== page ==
After selling my business in Steubenville, I moved to France in 1997 to volunteer as a member of a L’Arche community, sharing life in a household with people who have a mental disability. While there, I had the privilege of getting to know the co-founder of L’Arche, Jean Vanier, whose books I highly recommend. After my initial year as a volunteer, I decided to say on and was asked to head up one of the households, overseeing the final construction of a new, ten person residence. This experience of sharing community life with those who have a mental handicap was a wonderful and profound experience that, I believe, help to prepare me for my vocation to the priesthood. I stayed on in France with the L’Arche community for three years and, during that time, worked with L’Arche volunteers from many different countries (France, Germany, England, Canada, Brazil, Belgium, Poland, Czech Republic, Latvia, Lithuania, Holland, Sweden, Lebanon, Egypt, the Island of Mauritius, the former republic of USSR Georgia, and Ethiopia… It was a rich experience to work alongside of people from so many varied cultures. I also enjoyed traveling throughout most of central Europe during that time. Upon returning to the States, I began to consider what I would do next.
Because of my interest in ministering to people, the idea of “lay pastoral ministry” was suggested to me by a priest friend. When I consulted with Msgr. Foys of Steubenville, OH, he told me that everything I wanted to do as a lay pastoral minister I could do more effectively as a priest. At that time however, I was not convinced that I was being called to be a priest. But I did find a good position as a lay pastoral minister in Dayton Ohio, close to where I grew up. While continuing to rent out my house in Steubenville, I moved into the upstairs of a rectory in Dayton, OH to work as a lay pastoral minister for four small Catholic parishes that were all under one pastor: Our Lady of the Rosary, St. Adalbert, St. Stephen and Holy Cross. They were all located in the “Old North Dayton” neighborhood within a mile and a half of each other, in a setting not unlike Bellevue and Dayton, KY.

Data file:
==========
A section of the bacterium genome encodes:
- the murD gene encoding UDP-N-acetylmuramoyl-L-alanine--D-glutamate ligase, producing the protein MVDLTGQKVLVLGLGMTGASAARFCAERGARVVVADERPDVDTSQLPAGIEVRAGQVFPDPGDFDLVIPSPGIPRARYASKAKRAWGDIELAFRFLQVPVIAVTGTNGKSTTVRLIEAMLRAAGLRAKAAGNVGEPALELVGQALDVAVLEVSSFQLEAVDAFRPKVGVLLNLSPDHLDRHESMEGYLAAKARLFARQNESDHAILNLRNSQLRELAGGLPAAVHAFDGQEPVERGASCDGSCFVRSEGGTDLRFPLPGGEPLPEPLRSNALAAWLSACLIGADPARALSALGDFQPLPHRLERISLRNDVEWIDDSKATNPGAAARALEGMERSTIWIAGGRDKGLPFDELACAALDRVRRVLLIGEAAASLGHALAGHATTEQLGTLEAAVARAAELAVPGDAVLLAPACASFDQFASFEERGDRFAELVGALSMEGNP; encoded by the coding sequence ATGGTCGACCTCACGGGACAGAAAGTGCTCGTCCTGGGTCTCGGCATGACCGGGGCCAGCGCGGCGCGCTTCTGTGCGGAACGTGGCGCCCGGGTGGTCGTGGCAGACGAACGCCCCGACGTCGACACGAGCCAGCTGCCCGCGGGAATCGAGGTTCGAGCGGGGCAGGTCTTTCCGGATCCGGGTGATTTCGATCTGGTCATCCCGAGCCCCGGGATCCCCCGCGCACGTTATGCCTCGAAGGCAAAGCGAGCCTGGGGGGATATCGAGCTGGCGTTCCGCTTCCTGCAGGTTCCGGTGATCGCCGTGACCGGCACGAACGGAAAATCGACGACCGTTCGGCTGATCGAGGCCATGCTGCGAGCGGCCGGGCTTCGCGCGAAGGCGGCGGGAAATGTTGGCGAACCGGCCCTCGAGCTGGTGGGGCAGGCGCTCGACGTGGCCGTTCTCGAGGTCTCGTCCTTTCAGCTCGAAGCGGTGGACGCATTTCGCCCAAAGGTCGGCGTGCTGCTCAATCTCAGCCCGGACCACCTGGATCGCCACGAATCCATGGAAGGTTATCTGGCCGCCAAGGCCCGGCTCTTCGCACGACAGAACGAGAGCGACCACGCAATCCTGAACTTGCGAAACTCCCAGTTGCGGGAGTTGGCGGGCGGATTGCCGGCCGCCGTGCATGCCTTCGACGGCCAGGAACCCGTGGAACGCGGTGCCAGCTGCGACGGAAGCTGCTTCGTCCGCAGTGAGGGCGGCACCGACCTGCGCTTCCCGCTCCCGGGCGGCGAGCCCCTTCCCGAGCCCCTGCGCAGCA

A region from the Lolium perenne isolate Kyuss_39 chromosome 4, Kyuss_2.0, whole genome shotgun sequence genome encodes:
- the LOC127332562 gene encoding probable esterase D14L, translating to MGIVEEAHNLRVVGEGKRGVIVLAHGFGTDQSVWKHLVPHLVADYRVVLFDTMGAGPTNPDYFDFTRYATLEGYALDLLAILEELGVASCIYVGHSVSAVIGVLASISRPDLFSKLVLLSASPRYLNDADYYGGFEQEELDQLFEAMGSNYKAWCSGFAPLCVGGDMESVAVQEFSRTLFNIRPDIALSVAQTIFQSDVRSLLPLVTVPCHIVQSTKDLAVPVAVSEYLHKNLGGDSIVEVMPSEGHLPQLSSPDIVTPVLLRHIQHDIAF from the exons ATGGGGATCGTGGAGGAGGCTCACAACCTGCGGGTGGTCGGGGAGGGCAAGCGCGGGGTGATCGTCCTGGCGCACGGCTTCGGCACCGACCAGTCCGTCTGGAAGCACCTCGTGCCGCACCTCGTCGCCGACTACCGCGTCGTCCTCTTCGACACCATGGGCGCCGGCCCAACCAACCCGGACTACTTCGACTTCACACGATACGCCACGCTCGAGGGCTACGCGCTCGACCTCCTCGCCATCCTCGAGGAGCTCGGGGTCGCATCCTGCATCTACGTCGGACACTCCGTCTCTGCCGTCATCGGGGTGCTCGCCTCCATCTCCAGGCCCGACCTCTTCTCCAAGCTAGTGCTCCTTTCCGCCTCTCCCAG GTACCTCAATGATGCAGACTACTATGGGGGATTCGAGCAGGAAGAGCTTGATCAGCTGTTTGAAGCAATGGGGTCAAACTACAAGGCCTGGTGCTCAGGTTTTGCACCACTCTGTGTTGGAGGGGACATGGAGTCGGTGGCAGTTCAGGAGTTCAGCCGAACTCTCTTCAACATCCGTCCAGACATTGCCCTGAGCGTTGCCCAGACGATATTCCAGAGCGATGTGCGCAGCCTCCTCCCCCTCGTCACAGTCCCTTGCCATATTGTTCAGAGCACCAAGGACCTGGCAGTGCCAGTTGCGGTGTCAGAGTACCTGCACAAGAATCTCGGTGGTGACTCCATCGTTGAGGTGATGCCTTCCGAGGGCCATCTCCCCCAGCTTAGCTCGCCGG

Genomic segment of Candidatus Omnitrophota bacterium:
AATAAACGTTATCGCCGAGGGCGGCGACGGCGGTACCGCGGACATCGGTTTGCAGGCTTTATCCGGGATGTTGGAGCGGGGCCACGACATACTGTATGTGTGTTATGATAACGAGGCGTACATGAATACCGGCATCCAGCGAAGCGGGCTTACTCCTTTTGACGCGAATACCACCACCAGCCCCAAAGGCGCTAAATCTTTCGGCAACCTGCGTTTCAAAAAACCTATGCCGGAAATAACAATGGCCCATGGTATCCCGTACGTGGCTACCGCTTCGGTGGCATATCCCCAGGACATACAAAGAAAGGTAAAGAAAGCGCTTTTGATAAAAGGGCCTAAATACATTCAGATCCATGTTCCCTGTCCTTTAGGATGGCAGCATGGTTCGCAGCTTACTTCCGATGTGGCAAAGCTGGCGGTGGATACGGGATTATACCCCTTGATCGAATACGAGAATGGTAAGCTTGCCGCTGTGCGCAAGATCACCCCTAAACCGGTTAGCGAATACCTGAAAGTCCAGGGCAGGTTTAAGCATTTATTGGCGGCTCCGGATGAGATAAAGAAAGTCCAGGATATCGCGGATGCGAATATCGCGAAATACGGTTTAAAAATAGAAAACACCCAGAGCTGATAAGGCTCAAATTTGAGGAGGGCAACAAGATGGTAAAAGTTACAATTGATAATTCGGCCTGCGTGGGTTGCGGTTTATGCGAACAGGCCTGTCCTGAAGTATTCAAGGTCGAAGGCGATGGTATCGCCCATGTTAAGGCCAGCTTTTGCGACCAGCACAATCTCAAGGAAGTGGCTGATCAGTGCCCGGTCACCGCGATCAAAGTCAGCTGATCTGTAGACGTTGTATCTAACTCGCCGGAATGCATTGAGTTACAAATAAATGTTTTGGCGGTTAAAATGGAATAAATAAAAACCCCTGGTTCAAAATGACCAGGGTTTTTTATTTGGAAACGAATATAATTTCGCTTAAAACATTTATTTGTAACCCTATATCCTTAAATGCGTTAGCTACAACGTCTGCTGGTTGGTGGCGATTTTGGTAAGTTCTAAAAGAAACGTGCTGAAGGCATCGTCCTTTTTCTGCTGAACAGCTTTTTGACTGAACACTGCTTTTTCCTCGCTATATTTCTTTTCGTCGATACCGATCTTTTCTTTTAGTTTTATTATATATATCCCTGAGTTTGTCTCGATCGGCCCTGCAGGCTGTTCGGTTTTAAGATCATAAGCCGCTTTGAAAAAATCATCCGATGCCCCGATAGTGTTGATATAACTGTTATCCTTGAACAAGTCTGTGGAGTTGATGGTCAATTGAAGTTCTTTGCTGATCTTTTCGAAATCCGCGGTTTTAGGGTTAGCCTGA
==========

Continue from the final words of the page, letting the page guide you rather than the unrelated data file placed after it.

During the two years that I served in this capacity, I would from time-to-time recall the words of Msgr. Foys to me that I could do all of these things better if I were a priest. I also became increasingly aware that I found this ministry very fulfilling. By coincidence, after my first year as a lay pastoral minister, Msgr. Foys was ordained Bishop of Covington, which is only an hour away from where I was working in Dayton, OH. After re-contacting Bishop Foys, and talking more with him, I began to see more clearly that the things I most enjoyed doing are exactly what a priest does every day! Through his encouragement I entered St. Vincent Seminary in Latrobe, PA. I sold my house in Steubenville, one year before I was ordained a priest on May 16, 2008. I am 55 years old and have been ordained now for 6 years.
My first assignment was a year as parochial vicar of St. Joseph in Cold Springs, KY. Then, for five years, I was pastor at Sts. Peter and Paul, in California, KY. For the last two of these years, I was also chaplain for Bishop Brossart High School. In 2014, I was assigned as pastor for Divine Mercy and St. Bernard.
I am deeply grateful for the warm welcome that was shown to me on of my arrival here and enjoy this opportunity to be a part of the communities of Divine Mercy and St. Bernard! I am humbled to be your pastor and will look to you for your advice and assistance in caring for the mission entrusted to us by Jesus – to make His Kingdom known here on earth, in our local communities.
Please pray for me that I will be a good, holy and wise pastor, and know that I hold all of you in my prayers each day.